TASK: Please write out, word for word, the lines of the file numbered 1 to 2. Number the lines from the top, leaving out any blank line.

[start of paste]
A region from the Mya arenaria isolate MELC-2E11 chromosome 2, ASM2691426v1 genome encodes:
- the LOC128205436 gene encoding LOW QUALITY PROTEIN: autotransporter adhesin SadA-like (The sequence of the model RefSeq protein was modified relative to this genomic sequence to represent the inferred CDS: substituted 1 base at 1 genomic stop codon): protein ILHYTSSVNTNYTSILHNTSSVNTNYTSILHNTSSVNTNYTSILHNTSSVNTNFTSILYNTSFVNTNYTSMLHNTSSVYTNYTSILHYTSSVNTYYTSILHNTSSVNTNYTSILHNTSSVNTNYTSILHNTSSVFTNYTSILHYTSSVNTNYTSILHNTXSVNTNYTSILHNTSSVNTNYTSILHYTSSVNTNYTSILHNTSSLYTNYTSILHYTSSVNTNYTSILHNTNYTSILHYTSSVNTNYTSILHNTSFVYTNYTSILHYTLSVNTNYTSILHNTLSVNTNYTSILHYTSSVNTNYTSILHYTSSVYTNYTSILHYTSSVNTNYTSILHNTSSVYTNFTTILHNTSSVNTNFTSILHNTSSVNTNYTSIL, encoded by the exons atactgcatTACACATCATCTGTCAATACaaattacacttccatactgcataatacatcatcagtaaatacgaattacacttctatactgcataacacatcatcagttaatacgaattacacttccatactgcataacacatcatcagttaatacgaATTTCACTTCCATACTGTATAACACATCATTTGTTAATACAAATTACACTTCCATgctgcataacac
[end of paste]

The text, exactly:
A region from the Mya arenaria isolate MELC-2E11 chromosome 2, ASM2691426v1 genome encodes:
- the LOC128205436 gene encoding LOW QUALITY PROTEIN: autotransporter adhesin SadA-like (The sequence of the model RefSeq protein was modified relative to this genomic sequence to represent the inferred CDS: substituted 1 base at 1 genomic stop codon): protein ILHYTSSVNTNYTSILHNTSSVNTNYTSILHNTSSVNTNYTSILHNTSSVNTNFTSILYNTSFVNTNYTSMLHNTSSVYTNYTSILHYTSSVNTYYTSILHNTSSVNTNYTSILHNTSSVNTNYTSILHNTSSVFTNYTSILHYTSSVNTNYTSILHNTXSVNTNYTSILHNTSSVNTNYTSILHYTSSVNTNYTSILHNTSSLYTNYTSILHYTSSVNTNYTSILHNTNYTSILHYTSSVNTNYTSILHNTSFVYTNYTSILHYTLSVNTNYTSILHNTLSVNTNYTSILHYTSSVNTNYTSILHYTSSVYTNYTSILHYTSSVNTNYTSILHNTSSVYTNFTTILHNTSSVNTNFTSILHNTSSVNTNYTSIL, encoded by the exons atactgcatTACACATCATCTGTCAATACaaattacacttccatactgcataatacatcatcagtaaatacgaattacacttctatactgcataacacatcatcagttaatacgaattacacttccatactgcataacacatcatcagttaatacgaATTTCACTTCCATACTGTATAACACATCATTTGTTAATACAAATTACACTTCCATgctgcataacac